Laura Whipple drops her overstuffed blue Vera Bradley tote on the Marketplace table with a clump and runs over to say hello. She is full of energy — not surprising given the multiple cups of coffee she drinks daily. A bit flustered and on the move, she still takes time to sit down and ask her friends how they’re doing. Without cues, she congratulates each on their respective achievements of the past week and wishes them luck on their upcoming papers and exams. There are times I think Laura takes notes whenever people say they have a test or event coming up so that when the day arrives, she can remember to send them a note or text to say she is sending her best wishes. I’ve learned that loyal, caring friends still exist, and this week’s That Girl is one of them.
What is your favorite childhood memory?
I’d say just being at the beach with my grandfather, grandmother and our whole family, running across the sand into the ocean and riding the waves back to shore.
Can you tell me a little bit about your family?
I’m from Princeton, New Jersey. People like to give me a hard time about being from New Jersey, but I’m only an hour from Philly and New York. My family is pretty close-knit; there are 16 of us within a 20-minute radius.
What is a random fact from your childhood?
I went to Little Fiddler Academy for preschool, and that’s where I learned to play the violin.
And a recent favorite memory?
Watching the sunset in Zurich and then the sunrise in Paris after a 10-day backpacking trip.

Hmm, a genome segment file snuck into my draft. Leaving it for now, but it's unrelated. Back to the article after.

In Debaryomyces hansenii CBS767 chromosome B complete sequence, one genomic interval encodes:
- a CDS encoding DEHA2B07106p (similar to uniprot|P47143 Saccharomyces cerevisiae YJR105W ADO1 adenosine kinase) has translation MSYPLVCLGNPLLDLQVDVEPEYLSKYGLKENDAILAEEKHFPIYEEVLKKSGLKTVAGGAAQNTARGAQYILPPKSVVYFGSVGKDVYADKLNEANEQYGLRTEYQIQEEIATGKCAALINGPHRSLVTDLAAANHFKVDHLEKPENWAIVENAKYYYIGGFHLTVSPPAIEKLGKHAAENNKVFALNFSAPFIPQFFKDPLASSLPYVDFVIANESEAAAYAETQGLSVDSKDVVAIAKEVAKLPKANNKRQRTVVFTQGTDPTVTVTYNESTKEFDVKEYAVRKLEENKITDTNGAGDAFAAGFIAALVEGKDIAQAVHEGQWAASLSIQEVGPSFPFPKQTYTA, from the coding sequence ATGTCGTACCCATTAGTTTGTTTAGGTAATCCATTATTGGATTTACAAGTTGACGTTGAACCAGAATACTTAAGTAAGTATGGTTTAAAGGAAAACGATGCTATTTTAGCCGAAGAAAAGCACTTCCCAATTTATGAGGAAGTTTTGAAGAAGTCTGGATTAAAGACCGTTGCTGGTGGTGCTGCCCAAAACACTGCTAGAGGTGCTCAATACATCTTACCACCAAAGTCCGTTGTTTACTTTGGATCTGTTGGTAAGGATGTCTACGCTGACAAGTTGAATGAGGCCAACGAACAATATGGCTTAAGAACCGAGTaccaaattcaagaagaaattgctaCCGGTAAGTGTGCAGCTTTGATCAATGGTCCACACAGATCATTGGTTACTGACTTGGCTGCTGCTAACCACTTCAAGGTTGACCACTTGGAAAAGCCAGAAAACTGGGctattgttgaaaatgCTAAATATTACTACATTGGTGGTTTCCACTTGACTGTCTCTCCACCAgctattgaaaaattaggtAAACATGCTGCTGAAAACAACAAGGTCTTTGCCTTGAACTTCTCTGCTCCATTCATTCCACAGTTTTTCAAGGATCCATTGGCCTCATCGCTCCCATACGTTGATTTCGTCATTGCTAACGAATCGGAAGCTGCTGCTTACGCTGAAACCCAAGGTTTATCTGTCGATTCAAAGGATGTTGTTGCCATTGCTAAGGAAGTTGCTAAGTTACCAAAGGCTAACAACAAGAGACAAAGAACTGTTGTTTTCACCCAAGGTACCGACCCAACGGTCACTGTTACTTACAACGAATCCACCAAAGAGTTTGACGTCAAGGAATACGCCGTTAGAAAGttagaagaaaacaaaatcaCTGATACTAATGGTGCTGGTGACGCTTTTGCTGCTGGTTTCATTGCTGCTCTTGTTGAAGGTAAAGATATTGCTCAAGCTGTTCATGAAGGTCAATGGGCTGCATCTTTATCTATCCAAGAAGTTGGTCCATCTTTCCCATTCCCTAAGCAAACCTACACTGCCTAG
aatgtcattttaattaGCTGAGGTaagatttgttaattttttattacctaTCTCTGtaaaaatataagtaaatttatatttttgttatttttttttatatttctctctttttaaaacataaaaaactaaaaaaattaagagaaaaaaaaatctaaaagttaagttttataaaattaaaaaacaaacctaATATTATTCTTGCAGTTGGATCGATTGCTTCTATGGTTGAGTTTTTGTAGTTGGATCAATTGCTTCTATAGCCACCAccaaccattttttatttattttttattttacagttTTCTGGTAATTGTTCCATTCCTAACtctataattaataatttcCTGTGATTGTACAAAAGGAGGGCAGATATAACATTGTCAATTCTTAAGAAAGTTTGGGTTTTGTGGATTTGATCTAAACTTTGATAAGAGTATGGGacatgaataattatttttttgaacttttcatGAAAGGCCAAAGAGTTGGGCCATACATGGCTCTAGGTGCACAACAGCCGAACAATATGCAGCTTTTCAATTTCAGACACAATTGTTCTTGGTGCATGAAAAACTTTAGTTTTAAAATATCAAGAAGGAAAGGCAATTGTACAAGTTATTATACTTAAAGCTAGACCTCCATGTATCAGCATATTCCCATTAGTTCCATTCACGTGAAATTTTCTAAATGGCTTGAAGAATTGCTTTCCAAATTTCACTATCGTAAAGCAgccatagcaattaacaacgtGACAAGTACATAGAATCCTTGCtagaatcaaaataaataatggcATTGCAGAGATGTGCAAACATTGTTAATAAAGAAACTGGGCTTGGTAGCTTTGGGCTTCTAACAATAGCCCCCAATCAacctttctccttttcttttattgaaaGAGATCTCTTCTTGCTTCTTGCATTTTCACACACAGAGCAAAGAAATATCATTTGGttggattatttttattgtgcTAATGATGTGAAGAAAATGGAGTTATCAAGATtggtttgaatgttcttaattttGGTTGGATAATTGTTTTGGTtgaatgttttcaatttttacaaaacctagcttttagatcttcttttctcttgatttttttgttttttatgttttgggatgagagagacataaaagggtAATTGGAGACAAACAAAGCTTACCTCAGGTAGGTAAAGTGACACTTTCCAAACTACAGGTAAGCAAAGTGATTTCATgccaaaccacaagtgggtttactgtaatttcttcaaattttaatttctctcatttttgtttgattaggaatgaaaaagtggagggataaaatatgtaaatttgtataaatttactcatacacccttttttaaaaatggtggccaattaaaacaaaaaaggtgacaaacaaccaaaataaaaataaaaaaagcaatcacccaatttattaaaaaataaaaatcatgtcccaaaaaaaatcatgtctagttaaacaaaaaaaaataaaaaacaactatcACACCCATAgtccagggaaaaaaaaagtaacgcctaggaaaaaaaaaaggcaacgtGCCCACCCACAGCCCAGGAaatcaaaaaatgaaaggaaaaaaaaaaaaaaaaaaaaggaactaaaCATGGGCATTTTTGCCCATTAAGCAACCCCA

Were you studying abroad at the time?
Yes, in Bath, England. Aside from making me appreciate American culture and falling in love with British culture, it’s where I found my academic focus. I interned at the Bath Magistrate, which provided me with experiences that I had never really had before. I came back much more independent and confident. I wouldn’t say I went to go to find myself, but I definitely realized a lot about myself while I was there.
Did you leave wanting to study law?
I’ve always been interested in right and wrong. To me, understanding what affects a person and why they would become a criminal, and how to handle that in a process which helps society is really interesting. Since I returned from Bath, I’ve done a lot of research on victim offender mediation programs and the dilemmas restorative justice is facing toward widespread implementation.
So where do you go from here?
Well I am going to law school next year and, ideally, in three years I will be clerking and working in some position in an alternate court such as a mental help or drug ward. I think our justice system needs to be fixed, and I’m really interested in what therapeutic justice has to offer. It will marry my interest in helping people as well as my strong interest in law and justice.
What has been the most difficult thing you have had to deal with at school?
Well I’ve been in a walking cast for three out of the past four years, and I probably spent four weeks on campus in crutches. Two ankle surgeries were pretty frustrating.